John Winner 's Winning Group fortunately had a distribution and supply network before it began online sales. Photo: Nic Walker
Heavy investments in glittering websites with dazzling branding and attractive price discounts are being made by a flood of online retailers, as they attempt to steal a bigger share of the $225 billion spent by Australian consumers in the retail sector each year.
But the headlong rush for new customers through keen pricing, an advertising and marketing blitz and new technology has some eerie similarities with the dotcom boom of 1999, which had popped so spectacularly by 2001.
"Everyone's drinking the Kool-Aid a bit too liberally, but you've also got to think about retention," said Paul Greenberg, a co-founder of the DealsDirect Group in 2004 and one of the pioneers of Australia's online retailing industry. "The battleground has shifted to the supply chain," he says.
The large distances between Australia's capital cities means the online game is being won and lost in how well the supply chain is working, and whether customers return for more.
Costs - a large portion of which stems from expensive IT systems and warehousing, and the actual deliveries of goods to people's homes once they've been ordered online - are stubbornly high, and the new revenues coming in may not be increasing as fast as they need to.
A raft of online businesses are aggressively backing their strategy, none more so than fashion group The Iconic, a figurehead for the new breed. Investors ploughed a further $28 million into the business late last week.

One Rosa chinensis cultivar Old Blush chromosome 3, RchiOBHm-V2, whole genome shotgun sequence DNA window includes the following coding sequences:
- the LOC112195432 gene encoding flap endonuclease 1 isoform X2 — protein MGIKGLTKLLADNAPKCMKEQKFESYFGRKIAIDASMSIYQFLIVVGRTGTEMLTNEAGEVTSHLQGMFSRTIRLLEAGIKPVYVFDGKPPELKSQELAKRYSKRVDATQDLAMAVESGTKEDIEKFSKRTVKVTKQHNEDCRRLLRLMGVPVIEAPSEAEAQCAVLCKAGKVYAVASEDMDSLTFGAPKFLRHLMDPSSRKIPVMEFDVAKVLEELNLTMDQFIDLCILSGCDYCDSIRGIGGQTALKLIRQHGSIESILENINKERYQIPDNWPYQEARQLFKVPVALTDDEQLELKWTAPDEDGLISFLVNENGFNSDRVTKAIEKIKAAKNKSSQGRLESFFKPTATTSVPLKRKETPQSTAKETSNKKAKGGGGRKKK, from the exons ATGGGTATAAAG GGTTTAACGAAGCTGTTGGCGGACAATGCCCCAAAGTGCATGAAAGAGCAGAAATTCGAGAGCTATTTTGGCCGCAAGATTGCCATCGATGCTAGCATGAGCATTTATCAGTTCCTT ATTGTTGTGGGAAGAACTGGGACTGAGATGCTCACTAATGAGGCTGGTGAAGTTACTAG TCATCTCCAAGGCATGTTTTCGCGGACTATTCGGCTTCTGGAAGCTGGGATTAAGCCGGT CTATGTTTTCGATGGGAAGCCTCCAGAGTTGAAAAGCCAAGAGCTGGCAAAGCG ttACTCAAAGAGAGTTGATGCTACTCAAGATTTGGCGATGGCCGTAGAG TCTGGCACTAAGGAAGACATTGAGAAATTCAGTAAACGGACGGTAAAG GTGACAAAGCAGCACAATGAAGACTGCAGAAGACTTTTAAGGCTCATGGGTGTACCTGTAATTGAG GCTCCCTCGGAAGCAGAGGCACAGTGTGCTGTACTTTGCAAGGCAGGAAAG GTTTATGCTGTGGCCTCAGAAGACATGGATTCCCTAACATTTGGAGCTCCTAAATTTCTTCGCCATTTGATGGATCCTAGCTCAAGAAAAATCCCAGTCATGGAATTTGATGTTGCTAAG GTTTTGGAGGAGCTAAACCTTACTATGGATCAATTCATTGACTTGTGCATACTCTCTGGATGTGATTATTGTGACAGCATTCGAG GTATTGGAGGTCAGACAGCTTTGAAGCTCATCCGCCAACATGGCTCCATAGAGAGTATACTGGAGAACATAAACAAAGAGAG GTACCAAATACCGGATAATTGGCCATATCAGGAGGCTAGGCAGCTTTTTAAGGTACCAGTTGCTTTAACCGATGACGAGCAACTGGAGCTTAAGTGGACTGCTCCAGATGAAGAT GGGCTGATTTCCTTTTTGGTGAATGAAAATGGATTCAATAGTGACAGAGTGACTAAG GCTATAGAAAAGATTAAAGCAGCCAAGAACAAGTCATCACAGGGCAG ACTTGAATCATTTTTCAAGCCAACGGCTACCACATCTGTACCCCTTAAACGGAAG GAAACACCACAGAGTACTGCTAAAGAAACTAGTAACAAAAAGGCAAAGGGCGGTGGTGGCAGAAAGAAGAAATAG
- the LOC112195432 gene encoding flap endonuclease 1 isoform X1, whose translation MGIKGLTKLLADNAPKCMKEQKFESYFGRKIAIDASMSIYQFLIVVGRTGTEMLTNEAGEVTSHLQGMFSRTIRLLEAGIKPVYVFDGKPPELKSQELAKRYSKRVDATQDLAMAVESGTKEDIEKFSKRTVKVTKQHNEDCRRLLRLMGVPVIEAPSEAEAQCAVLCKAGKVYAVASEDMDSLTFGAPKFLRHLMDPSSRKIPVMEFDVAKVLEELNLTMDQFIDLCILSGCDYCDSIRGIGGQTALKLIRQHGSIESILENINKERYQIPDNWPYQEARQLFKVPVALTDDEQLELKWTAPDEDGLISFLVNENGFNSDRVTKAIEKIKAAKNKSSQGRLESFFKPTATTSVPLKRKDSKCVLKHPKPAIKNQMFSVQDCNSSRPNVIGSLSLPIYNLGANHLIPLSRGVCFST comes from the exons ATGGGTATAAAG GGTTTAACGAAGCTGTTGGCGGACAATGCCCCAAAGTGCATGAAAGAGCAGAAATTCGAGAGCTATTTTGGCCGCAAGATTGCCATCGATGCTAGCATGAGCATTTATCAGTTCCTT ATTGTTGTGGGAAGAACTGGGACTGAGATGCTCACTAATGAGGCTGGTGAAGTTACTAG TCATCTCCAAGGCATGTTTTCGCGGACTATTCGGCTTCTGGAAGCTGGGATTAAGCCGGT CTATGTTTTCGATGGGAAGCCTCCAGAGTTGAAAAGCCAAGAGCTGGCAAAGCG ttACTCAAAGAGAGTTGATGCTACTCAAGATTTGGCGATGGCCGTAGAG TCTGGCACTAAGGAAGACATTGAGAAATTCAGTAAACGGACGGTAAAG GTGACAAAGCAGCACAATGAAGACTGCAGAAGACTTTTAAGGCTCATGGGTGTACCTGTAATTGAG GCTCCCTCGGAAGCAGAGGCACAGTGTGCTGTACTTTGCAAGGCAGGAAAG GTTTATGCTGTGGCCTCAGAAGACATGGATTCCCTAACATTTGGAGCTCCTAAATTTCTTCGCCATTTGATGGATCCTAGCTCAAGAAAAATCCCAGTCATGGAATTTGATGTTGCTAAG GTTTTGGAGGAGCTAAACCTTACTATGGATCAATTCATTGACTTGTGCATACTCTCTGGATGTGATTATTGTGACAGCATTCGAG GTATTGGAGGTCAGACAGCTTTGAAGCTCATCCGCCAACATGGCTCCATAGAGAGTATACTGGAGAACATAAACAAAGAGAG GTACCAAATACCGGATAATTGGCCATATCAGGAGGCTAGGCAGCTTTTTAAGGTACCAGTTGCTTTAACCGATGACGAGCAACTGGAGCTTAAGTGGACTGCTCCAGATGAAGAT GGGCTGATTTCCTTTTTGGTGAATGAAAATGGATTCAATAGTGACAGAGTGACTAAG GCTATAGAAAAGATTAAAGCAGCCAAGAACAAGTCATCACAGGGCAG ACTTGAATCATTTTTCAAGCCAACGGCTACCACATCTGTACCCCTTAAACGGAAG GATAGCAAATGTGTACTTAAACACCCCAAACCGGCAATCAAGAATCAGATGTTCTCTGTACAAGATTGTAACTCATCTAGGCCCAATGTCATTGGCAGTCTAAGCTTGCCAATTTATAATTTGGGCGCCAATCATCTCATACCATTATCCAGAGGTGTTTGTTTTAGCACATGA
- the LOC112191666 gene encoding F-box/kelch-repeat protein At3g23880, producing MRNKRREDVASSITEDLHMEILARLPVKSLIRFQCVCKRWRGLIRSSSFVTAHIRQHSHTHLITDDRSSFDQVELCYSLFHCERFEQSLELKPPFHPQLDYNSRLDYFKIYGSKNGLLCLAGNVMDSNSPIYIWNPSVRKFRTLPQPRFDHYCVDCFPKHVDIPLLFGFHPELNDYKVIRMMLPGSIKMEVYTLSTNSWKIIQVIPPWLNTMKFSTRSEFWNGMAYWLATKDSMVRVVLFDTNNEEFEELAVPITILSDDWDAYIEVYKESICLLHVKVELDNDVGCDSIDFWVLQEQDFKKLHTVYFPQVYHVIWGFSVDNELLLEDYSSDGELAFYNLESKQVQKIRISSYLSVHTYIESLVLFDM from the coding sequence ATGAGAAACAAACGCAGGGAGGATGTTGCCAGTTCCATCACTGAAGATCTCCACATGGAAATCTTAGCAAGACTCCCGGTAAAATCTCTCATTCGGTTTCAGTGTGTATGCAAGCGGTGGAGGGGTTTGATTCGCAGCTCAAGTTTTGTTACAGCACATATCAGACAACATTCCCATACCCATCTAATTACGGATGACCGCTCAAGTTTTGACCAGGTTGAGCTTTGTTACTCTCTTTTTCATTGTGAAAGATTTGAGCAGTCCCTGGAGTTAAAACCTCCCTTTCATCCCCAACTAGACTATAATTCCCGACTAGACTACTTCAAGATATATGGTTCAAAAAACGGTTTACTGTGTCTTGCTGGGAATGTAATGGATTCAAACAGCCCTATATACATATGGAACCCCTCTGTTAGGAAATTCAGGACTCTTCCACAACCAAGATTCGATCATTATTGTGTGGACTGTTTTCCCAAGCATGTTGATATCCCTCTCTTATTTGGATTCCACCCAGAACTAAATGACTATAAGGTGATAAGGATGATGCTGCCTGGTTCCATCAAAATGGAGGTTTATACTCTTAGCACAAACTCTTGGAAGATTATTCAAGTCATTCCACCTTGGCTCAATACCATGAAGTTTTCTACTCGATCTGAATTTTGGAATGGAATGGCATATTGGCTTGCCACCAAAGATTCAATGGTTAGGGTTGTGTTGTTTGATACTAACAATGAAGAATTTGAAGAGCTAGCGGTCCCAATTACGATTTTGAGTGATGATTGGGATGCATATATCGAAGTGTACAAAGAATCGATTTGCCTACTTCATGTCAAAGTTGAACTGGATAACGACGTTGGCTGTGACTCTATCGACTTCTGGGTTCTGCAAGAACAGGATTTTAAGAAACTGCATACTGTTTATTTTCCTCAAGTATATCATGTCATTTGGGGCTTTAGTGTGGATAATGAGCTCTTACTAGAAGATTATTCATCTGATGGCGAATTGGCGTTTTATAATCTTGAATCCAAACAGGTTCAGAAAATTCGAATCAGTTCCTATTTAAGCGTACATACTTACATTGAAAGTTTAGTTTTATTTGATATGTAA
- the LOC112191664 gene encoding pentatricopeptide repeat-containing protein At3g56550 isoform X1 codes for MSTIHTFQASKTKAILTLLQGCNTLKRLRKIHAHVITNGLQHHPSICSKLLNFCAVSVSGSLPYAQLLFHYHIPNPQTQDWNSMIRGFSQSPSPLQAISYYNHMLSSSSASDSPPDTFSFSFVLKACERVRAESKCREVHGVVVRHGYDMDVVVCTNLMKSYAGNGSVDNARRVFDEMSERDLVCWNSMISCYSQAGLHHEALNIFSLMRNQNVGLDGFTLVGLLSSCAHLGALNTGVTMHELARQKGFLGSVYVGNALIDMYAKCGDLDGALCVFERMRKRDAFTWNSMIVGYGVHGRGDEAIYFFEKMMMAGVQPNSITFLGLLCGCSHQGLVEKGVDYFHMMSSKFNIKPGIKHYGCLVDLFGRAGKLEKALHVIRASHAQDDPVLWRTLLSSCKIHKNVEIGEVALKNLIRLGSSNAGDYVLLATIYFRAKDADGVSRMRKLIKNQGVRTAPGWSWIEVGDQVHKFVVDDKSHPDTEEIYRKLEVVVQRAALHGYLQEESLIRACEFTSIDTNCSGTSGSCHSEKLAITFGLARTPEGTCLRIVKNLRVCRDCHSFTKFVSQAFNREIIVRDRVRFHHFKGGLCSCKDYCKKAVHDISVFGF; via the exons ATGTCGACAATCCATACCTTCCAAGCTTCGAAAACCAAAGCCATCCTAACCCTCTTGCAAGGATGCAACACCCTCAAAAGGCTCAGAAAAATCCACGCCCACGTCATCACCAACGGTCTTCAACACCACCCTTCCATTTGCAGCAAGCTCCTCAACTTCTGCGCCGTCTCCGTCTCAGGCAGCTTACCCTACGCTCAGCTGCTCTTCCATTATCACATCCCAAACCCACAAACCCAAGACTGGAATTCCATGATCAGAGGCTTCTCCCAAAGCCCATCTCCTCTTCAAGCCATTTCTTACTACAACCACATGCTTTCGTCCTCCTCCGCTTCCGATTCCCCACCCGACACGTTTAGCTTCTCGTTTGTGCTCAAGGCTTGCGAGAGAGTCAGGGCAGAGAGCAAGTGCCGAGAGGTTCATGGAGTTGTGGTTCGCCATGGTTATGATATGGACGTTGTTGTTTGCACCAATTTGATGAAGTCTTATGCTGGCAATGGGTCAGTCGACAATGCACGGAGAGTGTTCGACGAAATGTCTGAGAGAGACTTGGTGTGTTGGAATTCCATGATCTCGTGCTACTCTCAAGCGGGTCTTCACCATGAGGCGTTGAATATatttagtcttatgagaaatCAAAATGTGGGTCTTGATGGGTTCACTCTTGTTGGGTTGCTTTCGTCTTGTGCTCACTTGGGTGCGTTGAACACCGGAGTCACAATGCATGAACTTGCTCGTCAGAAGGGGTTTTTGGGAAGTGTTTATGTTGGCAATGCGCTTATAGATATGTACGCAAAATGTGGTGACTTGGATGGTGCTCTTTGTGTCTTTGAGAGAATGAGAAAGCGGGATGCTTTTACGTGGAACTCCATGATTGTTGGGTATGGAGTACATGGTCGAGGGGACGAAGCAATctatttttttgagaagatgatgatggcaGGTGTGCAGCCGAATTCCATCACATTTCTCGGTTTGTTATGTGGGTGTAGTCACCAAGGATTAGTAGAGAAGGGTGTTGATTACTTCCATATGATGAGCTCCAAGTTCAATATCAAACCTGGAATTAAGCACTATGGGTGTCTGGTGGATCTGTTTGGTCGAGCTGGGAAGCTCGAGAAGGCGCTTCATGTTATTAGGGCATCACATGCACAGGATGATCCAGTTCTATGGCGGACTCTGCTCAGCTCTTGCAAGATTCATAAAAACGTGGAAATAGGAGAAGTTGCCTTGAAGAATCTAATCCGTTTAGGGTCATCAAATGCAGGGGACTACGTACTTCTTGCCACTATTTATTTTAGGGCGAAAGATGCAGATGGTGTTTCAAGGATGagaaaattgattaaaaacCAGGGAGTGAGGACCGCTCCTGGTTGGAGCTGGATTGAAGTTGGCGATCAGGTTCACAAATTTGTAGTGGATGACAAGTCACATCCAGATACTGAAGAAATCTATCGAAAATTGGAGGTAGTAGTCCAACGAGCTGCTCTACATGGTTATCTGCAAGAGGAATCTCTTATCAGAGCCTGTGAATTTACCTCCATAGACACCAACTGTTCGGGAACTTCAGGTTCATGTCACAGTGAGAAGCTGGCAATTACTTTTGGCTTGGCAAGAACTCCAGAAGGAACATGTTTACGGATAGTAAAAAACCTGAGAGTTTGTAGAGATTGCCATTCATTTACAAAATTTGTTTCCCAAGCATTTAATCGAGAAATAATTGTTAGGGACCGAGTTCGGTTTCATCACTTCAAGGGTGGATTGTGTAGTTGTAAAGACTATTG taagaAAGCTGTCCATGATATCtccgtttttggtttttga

Online retail sales still only represent about 6 per cent of the total amount being spent in the retail sector across Australia, and while that number is growing, it's a race against time for the new online players to try and accelerate revenues ahead of costs and prove they have a sustainable business model.
However, the excesses of those heady days 14 years ago aren't being repeated to quite the same extent because of a new financial conservatism at play since the global financial crisis in 2008. There's simply less risky capital around.
FICKLE CUSTOMERS PROVE PROBLEMATIC
But there are still substantial sums of money being burnt as new retailers try to elbow out traditional bricks and mortar players. However, keeping increasingly fickle customers is proving problematic, with one mis-step enough to cause a rapid exit into the arms of a new competitor.
Greenberg says while there is an enormous rush on to win new customers it is "getting the end mile right" that is absolutely crucial in retaining those new customers.
Greenberg is now chief executive of the newly formed National Online Retailers Association. But he made his name as a co-founder of the DealsDirect Group, which in 2011 attracted a high-profile investor in billionaire James Packer via the Ellerston Capital funds management arm, owned by the Packer family's Consolidated Press Holdings.
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